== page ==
Seat of the pants stuff

by Simon Hargreaves

The science of sitting comfortably is harder than it looks

For a manufacturer, technical challenges aren't all cutting-edge electronics and active suspension. And it's easy to dismiss cruisers like Triumph's new Thunderbird Commander and Horizon LT as low-tech and simple to design. But they have their own challenges like, for example, making a comfy seat. It sounds easy: make it comfy. But there's more to it than that.

The first issue is shape. Shape determines the type of support the seat offers and the freedom it gives to shift position, for comfort or to enhance control. So a dirt bike has a long, thin seat for room to shift bodyweight fore and aft to find traction. On sportier bikes the rider's weight focuses through two bones called the ischial tuberosities (the bones you feel sitting on your fingers), so the seat is wide at the back to support, tapering at the front to get feet down; a classic saddle shape. Yet despite using arms and legs to support bodyweight, eventually, pressure points bring discomfort. So riders need space to shift from side-to-side and front to rear – designers call this ‘roominess’.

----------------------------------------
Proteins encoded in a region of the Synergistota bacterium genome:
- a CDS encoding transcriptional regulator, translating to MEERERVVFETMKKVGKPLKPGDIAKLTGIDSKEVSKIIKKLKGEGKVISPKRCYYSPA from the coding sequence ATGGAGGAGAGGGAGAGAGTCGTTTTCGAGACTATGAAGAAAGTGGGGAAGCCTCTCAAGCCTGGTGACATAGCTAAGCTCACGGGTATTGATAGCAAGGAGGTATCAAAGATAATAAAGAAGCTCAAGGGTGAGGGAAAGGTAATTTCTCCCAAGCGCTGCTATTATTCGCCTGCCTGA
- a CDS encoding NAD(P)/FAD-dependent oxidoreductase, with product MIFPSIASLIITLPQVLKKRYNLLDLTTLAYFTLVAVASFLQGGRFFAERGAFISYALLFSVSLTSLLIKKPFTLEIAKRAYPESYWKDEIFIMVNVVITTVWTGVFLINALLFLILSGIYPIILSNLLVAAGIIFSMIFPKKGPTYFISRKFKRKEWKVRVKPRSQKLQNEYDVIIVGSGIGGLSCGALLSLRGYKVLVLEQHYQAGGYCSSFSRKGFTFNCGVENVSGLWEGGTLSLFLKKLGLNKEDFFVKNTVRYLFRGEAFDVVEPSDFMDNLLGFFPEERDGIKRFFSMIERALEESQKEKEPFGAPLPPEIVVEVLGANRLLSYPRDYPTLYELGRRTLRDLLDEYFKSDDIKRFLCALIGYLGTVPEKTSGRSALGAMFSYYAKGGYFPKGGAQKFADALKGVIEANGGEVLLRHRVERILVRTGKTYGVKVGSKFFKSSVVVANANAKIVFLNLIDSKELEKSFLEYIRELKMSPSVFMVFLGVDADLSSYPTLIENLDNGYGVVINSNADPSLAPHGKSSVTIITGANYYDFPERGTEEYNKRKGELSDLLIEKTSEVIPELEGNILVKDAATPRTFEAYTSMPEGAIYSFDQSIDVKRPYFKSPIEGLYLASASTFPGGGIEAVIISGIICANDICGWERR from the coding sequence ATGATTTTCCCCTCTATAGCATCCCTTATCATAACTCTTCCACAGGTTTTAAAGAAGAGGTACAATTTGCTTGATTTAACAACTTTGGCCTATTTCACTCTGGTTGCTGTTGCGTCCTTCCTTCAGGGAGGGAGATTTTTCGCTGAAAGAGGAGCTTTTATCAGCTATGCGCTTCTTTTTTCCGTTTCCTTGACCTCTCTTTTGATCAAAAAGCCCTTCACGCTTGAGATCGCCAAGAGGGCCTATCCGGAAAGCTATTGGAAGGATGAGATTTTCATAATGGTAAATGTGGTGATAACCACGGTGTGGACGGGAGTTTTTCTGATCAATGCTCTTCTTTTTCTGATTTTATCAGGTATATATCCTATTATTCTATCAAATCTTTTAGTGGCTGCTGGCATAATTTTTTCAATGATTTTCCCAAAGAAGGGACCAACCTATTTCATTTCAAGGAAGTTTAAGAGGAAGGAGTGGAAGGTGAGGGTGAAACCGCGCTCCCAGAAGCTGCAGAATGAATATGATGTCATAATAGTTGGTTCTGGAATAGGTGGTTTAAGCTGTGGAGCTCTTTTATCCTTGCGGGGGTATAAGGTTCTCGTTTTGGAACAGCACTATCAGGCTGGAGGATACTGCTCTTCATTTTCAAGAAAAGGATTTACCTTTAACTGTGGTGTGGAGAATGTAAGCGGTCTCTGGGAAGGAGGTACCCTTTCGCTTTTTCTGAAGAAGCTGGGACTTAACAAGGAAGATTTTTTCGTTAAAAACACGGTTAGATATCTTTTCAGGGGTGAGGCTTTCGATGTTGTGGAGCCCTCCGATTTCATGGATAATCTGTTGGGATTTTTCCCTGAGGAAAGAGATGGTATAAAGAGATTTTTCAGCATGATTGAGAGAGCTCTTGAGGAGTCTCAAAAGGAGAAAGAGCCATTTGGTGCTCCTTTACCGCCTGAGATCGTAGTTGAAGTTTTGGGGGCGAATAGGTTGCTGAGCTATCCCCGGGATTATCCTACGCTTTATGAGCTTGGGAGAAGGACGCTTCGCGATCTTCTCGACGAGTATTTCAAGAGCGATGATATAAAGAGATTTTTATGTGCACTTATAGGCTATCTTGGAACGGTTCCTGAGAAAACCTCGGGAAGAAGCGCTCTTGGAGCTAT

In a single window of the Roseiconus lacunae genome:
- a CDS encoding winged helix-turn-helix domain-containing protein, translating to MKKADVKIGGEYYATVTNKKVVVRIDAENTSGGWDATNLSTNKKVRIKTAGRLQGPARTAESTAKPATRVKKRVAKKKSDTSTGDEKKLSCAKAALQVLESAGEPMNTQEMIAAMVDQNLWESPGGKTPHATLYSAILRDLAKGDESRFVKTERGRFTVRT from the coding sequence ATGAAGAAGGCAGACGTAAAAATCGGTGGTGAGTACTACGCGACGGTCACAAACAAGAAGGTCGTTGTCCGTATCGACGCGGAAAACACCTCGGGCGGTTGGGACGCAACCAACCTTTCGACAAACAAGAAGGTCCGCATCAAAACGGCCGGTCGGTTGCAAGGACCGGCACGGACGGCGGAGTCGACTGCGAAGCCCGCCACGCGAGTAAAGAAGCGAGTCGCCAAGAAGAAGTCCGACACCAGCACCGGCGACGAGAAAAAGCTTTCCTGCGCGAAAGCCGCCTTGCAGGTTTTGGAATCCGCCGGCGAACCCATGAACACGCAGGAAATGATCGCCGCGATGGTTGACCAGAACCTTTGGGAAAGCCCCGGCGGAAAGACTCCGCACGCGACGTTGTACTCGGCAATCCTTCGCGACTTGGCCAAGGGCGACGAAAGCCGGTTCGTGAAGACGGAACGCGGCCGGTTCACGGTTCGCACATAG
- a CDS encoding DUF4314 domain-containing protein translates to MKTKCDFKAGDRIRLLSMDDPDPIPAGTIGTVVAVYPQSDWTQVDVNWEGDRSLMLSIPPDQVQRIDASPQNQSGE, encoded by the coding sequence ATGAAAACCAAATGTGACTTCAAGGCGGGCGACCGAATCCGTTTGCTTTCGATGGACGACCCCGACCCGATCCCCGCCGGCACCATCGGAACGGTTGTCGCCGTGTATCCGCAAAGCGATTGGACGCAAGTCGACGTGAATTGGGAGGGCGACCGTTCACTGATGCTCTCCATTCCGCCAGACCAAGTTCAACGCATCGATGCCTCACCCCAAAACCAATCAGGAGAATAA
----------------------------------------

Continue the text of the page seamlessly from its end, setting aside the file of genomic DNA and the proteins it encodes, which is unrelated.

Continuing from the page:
Cruiser seats are tricky because their riding position puts legs too forward to support bodyweight. And there's no point making a saddle with space to move because you can't – your feet are out in front of you. It's a sit-in position, what designers call ‘socketed’. What you want is a wide, arse-shaped seat. Most arses are broadly similar; therefore so are most cruiser seat shapes.

Which means the manufacturer relies on another seat design fundamental: material. Which brings us to the Commander and Horizon.

Triumph have three solutions to get more comfort from their cruiser seats. The first is to use 95mm dual-layer seat foam. The top 15mm layer is made of lower density foam that feels nice in the showroom. It also takes the edge off the bum’s pressure profile and blurs the edges of support on the road. Meanwhile the bottom 80mm of foam is a higher density layer that does the job of supporting weight (foam density is set by altering the ratio of two liquids that, mixed together, solidify into the foam). It's a bit like a memory foam mattress.

Triumph also add a separate wedge of material – again, dual foam, but using a third density – under the rider's coccyx as a sub-lumbar support. They say it combats cruiser back-ache, resisting ‘slump’ and reduces the effort of keeping a straight back.

The seat vinyl's elasticity and grip has to be right. If it's too rigid it won't yield and may mask the foam, and it also needs grip to stop the rider sliding about, in leathers or textiles.

The trial and error of finding the optimum depth and density for the Commander and Horizon seats took Triumph over nine months and tens of thousands of miles; longer and further than any of their other bikes. It's some claim considering they also build the Trophy 1200, Sprint GT and Explorer 1200, none of which are uncomfortable.

But it proves there's no such thing as an easy bike to design; just different challenges.